People spend their lives trying to explain this political town, to itself and to the world. But no one has ever satisfactorily explained the basis of the political ego -- no one, that is, until Judy Hallett of Bethesda.

Judy rang me up the other day and blithely announced: "Did you know that 20 of the 100 U.S. Senators have surnames that begin with A, B or C?"

With my customary eloquence, I replied: "Um, uh, no."

"Well, it's true," Judy said. "And there must be something very powerful in this. Think of it. These are people who always got their TV Guides in the mail earlier than anyone else. As kids, they were always at the head of the line, so they got their confidence higher. And now look at them."

Little did Judy know how accurate her discovery turns out to be.

Not only are 20 percent of U.S. Senators surnamed A, B or C, but so are 36 percent of sitting American governors (18 of 50).

The phenomenon holds for Presidents of the United States (seven of 40, or 17.5 percent). And for United States Representatives (82 of 435, or 18.9 percent).

Being a lifelong middle-of-the-alphabeter, I couldn't begin to explain why this would be. So I asked a few friends and colleagues who are As, Bs or Cs to see if they could. A sampler of replies:

John Cook of Chevy Chase: "A politician can't be a politician if he doesn't come in first. I think that being at the head of the lunch line in first grade must have a great deal to do with it. A taste of the fruit, as it were."

Charles Allen of Takoma Park: "I am not a politician, and have absolutely no desire to become one. But I still remember being the first kid in line in kindergarten, just ahead of Mary Allen. 'You're the leader,' the teacher told me. Obviously, every November, a bunch of people still hear those words ringing in their ears."

However, there is a flip side to that early time in the spotlight. John Butler, a Washington Post editor, describes it this way:

"My teachers often used an alphabetical roll . . . . to pose questions. That means I was given more opportunity to display my knowledge and/or ignorance. This has led to my personality being somewhat nervous and reticent."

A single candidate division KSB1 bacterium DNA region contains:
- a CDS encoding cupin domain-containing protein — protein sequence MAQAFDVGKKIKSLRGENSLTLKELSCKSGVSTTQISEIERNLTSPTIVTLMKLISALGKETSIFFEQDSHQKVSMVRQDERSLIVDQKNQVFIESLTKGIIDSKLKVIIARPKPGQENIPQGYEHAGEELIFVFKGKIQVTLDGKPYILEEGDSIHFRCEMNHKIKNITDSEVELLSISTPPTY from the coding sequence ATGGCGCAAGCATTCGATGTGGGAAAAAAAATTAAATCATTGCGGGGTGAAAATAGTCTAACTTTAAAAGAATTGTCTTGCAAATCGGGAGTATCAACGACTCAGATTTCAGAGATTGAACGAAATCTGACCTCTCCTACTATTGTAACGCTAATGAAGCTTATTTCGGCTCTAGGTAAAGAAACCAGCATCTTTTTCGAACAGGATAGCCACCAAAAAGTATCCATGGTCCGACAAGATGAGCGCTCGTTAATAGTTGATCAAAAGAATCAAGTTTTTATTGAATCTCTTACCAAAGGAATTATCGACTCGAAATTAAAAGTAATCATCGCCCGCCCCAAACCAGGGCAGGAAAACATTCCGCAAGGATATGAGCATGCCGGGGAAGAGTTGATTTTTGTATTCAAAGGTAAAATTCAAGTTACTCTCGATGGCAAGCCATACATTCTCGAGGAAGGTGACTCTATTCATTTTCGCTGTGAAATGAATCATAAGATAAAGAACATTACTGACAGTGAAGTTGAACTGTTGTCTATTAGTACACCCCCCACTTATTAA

He'll never be a politician, will he?

Paul Berg, another editor hereabouts, notes that there is jealousy even within the ranks of the alphabetical early birds.

"In college," Paul reports, "I shared an apartment with Baden, Breece and Chad. Chad was somewhat annoyed."

Yet another Post editor, Hank Burchard, sees a dark lining to the cloud.

"I'd just as soon Mother had married Zigowitz the intern," Hank confesses. "What alphabetical precocity has gotten me is mainly getting called on early -- in ballet class, on the days when I wore both left feet; in school, when I hadn't read the assignment; in the Army, when they wanted KPs . . . .

"I am persuaded that, while I get all my junk mail, somewhere around H or J the mailman starts stuffing it into storm sewers. Sure, it {having a B surname} has changed my life. If I'd been back there with the Ks or Ls, I might have had time to gather my wits. I coulda been a contender."

Is there any predictive magic in The Hallett Alphabetical Theorem? None that I can discover. Lots of As, Bs and Cs have lost elections, and doubtless lots more will.

But if Bruce Babbitt, Joseph Biden and George Bush are looking for a little good news in the thicket of Simons and Jacksons and Doles, they've just found it.

Once again, evidence that English is too important (and too fragile) to be left in the hands of the advertising industry.

Ruth S. Blau of Arlington passes along a flier she picked up at a branch of First American Bank. It's designed to persuade students to become customers.

"Let Your Student Prove They Are Responsible Now With a First American VISA or MasterCard," the copy reads.

Ruth wonders if anyone in the ad agency "passed high school English. Or did First American commit this atrocity all by theirself?"

Nothing wonderful about graffiti on buses, but you do have to chuckle about the item John Marshall saw magic-markered inside a D8 the other day.

"HAVING A BAD DAY?" it asked, rhetorically. "JUST REMEMBER: YOU COULD BE ON I-66."

From Bill Coplin:

Financial success is terrific. You meet such interesting relatives.